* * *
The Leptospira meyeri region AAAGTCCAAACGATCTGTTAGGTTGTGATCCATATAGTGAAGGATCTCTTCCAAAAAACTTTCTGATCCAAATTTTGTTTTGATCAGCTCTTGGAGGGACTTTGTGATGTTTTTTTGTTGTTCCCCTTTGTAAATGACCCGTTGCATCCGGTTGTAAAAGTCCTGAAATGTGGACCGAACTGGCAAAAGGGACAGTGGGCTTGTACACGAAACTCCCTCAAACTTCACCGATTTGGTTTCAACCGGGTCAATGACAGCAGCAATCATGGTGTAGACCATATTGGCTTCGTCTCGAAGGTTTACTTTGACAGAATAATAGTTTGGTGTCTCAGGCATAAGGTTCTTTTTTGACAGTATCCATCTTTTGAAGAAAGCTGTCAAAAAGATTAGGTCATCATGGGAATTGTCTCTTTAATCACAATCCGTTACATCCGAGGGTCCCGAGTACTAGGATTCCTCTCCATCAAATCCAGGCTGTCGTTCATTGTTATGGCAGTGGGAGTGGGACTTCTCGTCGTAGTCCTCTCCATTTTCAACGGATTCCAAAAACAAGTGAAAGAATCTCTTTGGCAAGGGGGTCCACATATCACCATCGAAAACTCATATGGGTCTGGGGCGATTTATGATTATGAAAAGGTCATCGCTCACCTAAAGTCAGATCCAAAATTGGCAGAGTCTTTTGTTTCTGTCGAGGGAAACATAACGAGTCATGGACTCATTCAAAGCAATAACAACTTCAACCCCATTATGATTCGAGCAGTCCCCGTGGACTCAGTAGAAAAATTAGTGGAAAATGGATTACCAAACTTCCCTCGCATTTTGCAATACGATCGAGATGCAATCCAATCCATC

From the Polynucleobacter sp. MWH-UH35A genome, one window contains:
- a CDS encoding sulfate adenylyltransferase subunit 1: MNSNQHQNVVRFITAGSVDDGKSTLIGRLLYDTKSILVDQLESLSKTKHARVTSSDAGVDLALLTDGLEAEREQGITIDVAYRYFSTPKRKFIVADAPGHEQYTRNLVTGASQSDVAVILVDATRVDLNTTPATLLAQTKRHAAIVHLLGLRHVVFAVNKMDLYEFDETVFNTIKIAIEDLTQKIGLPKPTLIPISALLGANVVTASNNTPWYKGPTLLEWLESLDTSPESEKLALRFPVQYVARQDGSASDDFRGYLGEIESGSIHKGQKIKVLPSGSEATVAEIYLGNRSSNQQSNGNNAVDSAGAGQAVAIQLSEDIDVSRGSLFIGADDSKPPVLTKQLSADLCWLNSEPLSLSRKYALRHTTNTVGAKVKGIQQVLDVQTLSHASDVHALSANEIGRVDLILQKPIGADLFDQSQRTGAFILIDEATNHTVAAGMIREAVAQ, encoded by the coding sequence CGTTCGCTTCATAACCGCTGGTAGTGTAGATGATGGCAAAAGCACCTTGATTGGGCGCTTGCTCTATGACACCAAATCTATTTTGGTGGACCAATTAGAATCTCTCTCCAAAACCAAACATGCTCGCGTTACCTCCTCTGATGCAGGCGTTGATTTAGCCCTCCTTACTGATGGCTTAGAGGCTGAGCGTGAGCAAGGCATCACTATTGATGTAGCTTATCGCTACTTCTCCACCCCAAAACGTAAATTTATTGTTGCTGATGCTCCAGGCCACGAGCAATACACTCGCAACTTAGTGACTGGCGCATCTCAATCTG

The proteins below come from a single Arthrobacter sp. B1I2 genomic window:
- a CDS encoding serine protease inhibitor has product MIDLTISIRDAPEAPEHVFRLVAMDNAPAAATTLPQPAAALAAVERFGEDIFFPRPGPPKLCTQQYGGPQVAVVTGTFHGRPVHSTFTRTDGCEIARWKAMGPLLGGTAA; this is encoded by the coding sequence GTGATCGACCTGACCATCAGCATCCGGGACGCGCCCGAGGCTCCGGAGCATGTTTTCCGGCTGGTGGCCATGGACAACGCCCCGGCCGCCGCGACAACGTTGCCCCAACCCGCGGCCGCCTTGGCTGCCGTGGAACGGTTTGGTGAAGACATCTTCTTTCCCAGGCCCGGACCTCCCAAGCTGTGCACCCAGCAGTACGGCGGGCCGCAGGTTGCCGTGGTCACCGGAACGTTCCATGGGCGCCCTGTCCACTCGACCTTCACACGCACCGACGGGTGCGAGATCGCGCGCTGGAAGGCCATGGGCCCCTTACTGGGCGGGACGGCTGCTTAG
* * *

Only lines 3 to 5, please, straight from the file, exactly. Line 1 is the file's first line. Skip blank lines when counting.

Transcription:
- a CDS encoding sulfate adenylyltransferase subunit 1: MNSNQHQNVVRFITAGSVDDGKSTLIGRLLYDTKSILVDQLESLSKTKHARVTSSDAGVDLALLTDGLEAEREQGITIDVAYRYFSTPKRKFIVADAPGHEQYTRNLVTGASQSDVAVILVDATRVDLNTTPATLLAQTKRHAAIVHLLGLRHVVFAVNKMDLYEFDETVFNTIKIAIEDLTQKIGLPKPTLIPISALLGANVVTASNNTPWYKGPTLLEWLESLDTSPESEKLALRFPVQYVARQDGSASDDFRGYLGEIESGSIHKGQKIKVLPSGSEATVAEIYLGNRSSNQQSNGNNAVDSAGAGQAVAIQLSEDIDVSRGSLFIGADDSKPPVLTKQLSADLCWLNSEPLSLSRKYALRHTTNTVGAKVKGIQQVLDVQTLSHASDVHALSANEIGRVDLILQKPIGADLFDQSQRTGAFILIDEATNHTVAAGMIREAVAQ, encoded by the coding sequence CGTTCGCTTCATAACCGCTGGTAGTGTAGATGATGGCAAAAGCACCTTGATTGGGCGCTTGCTCTATGACACCAAATCTATTTTGGTGGACCAATTAGAATCTCTCTCCAAAACCAAACATGCTCGCGTTACCTCCTCTGATGCAGGCGTTGATTTAGCCCTCCTTACTGATGGCTTAGAGGCTGAGCGTGAGCAAGGCATCACTATTGATGTAGCTTATCGCTACTTCTCCACCCCAAAACGTAAATTTATTGTTGCTGATGCTCCAGGCCACGAGCAATACACTCGCAACTTAGTGACTGGCGCATCTCAATCTG

The proteins below come from a single Arthrobacter sp. B1I2 genomic window:
- a CDS encoding serine protease inhibitor has product MIDLTISIRDAPEAPEHVFRLVAMDNAPAAATTLPQPAAALAAVERFGEDIFFPRPGPPKLCTQQYGGPQVAVVTGTFHGRPVHSTFTRTDGCEIARWKAMGPLLGGTAA; this is encoded by the coding sequence GTGATCGACCTGACCATCAGCATCCGGGACGCGCCCGAGGCTCCGGAGCATGTTTTCCGGCTGGTGGCCATGGACAACGCCCCGGCCGCCGCGACAACGTTGCCCCAACCCGCGGCCGCCTTGGCTGCCGTGGAACGGTTTGGTGAAGACATCTTCTTTCCCAGGCCCGGACCTCCCAAGCTGTGCACCCAGCAGTACGGCGGGCCGCAGGTTGCCGTGGTCACCGGAACGTTCCATGGGCGCCCTGTCCACTCGACCTTCACACGCACCGACGGGTGCGAGATCGCGCGCTGGAAGGCCATGGGCCCCTTACTGGGCGGGACGGCTGCTTAG